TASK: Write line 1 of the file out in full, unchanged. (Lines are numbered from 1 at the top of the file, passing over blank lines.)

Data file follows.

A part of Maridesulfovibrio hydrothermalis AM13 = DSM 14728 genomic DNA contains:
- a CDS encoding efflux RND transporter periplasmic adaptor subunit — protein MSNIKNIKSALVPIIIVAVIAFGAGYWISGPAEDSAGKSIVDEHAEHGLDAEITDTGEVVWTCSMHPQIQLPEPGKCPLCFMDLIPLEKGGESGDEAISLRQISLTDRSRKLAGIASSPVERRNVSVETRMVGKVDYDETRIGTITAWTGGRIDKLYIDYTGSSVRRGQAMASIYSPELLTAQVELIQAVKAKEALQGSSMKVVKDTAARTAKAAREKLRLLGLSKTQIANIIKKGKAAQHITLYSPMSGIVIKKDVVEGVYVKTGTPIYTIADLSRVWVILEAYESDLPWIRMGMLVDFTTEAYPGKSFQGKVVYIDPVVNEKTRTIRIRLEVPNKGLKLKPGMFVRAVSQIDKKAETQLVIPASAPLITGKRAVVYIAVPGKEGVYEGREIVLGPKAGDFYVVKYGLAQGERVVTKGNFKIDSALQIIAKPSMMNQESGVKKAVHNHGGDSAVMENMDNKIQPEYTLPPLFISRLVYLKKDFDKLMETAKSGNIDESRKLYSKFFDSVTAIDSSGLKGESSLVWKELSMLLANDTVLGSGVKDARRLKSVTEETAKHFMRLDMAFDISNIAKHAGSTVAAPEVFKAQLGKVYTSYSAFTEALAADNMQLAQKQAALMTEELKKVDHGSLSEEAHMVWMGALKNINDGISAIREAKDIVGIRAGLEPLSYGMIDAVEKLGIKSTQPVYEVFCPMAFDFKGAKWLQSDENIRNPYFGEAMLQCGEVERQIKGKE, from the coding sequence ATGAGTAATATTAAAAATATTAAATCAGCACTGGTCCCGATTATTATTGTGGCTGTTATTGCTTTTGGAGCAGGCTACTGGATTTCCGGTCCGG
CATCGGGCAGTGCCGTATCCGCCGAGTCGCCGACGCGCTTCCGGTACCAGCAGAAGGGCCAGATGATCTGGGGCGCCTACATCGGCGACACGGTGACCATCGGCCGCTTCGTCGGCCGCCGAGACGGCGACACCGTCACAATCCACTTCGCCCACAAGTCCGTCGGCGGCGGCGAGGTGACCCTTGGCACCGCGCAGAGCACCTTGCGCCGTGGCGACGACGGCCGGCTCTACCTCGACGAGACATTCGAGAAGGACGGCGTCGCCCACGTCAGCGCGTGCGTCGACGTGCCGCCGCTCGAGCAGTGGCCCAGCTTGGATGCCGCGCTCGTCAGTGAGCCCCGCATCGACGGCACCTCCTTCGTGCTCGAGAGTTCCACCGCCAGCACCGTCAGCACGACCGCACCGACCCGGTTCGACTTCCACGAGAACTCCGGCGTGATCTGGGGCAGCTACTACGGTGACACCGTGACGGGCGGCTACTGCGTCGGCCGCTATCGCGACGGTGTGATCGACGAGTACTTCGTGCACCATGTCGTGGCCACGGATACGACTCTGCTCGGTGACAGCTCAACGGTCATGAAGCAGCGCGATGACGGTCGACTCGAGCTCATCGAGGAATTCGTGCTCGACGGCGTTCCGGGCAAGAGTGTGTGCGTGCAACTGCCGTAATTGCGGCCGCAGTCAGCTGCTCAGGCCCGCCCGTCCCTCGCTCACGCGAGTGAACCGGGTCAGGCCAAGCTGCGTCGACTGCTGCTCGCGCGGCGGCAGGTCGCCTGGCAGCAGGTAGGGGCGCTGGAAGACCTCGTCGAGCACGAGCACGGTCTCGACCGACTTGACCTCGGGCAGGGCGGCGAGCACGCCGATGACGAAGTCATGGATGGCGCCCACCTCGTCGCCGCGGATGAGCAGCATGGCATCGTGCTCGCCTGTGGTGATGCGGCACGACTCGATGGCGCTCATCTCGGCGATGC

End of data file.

A part of Maridesulfovibrio hydrothermalis AM13 = DSM 14728 genomic DNA contains: